Upper pond

As mentioned before in these blogs, summertime is the best time for the farm to get projects done to expand and improve Annapurna’s capacity.

In the last several weeks we have picked up the unfinished work of a project which was started in 2018 when we got liberal funding to expand our rainwater harvest capacity. In that year we doubled the water capacity of the irrigation ponds to approximately 50,000m3 and with this we could expand the rice growing area to around 20 acres and started to grow bananas on a more serious scale. We also could start to grow more fodder for the dairy. All this while tapping very little into the groundwater.

Digging such a big hole gave us a lot of soil to dispose of. We realized that the soil was a wonderful material to build a hill which could contain an elevated pond. What we did not realize was that this was not just a little extra work but quite a big job to get done. It also needed a serious budget to be able to do all this work but again there was a donor who wanted to help manifest this project and we are very thankful for this.

First, it needed lots of work to prepare the site, then find a reliable pond-liner dealer, purchase and install the material and finally protect the pond from the wildlife which will be attracted to the water body. About protection, you see the material will get punctured by the sharp hooves of deer and pigs, and the animals will probably drown since the wet liner is very slippery and animals might not be able to scale the sloping sides and come out of the basin.

Since it took us several years after creating the hill and getting to the job of lining the elevated pond, the site had become a virtual jungle. It was a lot of work to clear all the vegetation by hand since it was not possible to get a JCB into the area. The sides were too steep to work and the machine would disturb the soil too much.

The good thing was that having gone through several monsoons, the hill soil had stabilized well and we had solid ground to work on. After clearing the site of the vegetation and removing all sharp objects like small limestone nuggets, roots/thorns and what not, we called in the company who had supplied the liner material. Two days before they came, we had a nice rain, but which gave us some extra work because the sides of the pond had been damaged.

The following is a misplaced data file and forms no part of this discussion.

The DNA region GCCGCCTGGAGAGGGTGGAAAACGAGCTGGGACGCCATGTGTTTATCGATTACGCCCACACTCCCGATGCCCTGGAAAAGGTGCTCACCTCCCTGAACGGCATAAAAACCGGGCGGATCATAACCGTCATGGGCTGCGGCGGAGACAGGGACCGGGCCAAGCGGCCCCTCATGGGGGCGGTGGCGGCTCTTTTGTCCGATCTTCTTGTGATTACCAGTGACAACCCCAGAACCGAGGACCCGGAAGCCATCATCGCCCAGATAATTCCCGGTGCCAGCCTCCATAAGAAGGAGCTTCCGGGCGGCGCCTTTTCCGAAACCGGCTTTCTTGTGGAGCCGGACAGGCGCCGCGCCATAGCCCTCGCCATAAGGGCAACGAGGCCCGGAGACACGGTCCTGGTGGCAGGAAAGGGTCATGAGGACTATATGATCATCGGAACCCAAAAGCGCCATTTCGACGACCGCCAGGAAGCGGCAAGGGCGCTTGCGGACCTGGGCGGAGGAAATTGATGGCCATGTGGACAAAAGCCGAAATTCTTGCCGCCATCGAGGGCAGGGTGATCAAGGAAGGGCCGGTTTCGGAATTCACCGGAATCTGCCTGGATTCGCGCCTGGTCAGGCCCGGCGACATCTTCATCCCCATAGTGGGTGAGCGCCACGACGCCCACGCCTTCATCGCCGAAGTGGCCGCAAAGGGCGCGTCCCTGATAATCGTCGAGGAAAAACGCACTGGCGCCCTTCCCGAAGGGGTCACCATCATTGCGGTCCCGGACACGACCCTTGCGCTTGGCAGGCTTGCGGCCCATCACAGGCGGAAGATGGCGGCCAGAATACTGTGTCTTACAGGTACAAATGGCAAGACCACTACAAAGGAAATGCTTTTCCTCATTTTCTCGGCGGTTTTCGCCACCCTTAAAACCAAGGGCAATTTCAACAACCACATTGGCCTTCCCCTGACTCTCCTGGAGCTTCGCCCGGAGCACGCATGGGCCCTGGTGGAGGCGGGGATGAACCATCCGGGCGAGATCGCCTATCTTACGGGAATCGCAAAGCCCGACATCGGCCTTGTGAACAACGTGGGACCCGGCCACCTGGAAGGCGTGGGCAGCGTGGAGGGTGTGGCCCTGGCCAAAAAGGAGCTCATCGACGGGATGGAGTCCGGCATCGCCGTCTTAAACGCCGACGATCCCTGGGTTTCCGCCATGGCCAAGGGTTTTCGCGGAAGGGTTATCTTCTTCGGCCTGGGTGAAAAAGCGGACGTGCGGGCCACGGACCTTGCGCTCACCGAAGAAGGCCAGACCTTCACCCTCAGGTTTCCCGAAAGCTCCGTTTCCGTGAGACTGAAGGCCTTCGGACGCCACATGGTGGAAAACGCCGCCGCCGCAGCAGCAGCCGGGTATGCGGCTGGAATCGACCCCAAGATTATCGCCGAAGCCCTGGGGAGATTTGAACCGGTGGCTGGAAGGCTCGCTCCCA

I Pictures: Left – digging a trench around the pond. Right – after rain, the sides eroded again.

Then when they did come on a Saturday morning (from Bangalore) both the technician and helper had probably visited neighboring Sedarapet, which is part of Pondicherry, where the laws for alcohol use are more liberal. The helper could hardly stand on his legs and the technician was in a very apathetic mood.

We still managed to put down the geo textile to protect the liner material but when the real work started it did just didn’t feel right and we stopped the work for the moment. We were happy when the company was very responsive and apologized profusely and sent us another technician on the following Monday. The work to put down the liner was very challenging; the material is very heavy, and it was very hot down in the pond with temperatures between 45-50 degrees and the material itself too hot to touch with bare hands. It was a full day work with around 15 people holding and stretching the material.

Right now we are doing the finishing work of tucking the sides of the liner into the trench which was dug around the pond. We could only do this after filling the pond with water (approx. 1200m3) to let the liner settle according to the pond shape. Then we must finish the electric fence to protect it from wild animals, but also for people who might slip in and not easily get out of the water.

In the season to come we have to see how make best use of this elevated water body. It will surely be very helpful to create a buffer stock of water during the rice growing season because 3-phase electricity is very erratic and comes often outside working hours. We have to see how much pressure we get at the outlet which is quite far out in the fields. Depending on that we can use it in different ways on different crops.

The water body up there gives a wonderful feel and we are quite excited to explore the various possibilities, especially after such a long process.

In the bigger picture this storage basin makes the farm function more efficiently, and we are more resilient and less vulnerable to the erratic power supply of the grid. Having this upper pond, we can start dreaming of filling it using solar pumps. This will make the whole water scenario of Annapurna Farm very sustainable and independent of the grid.

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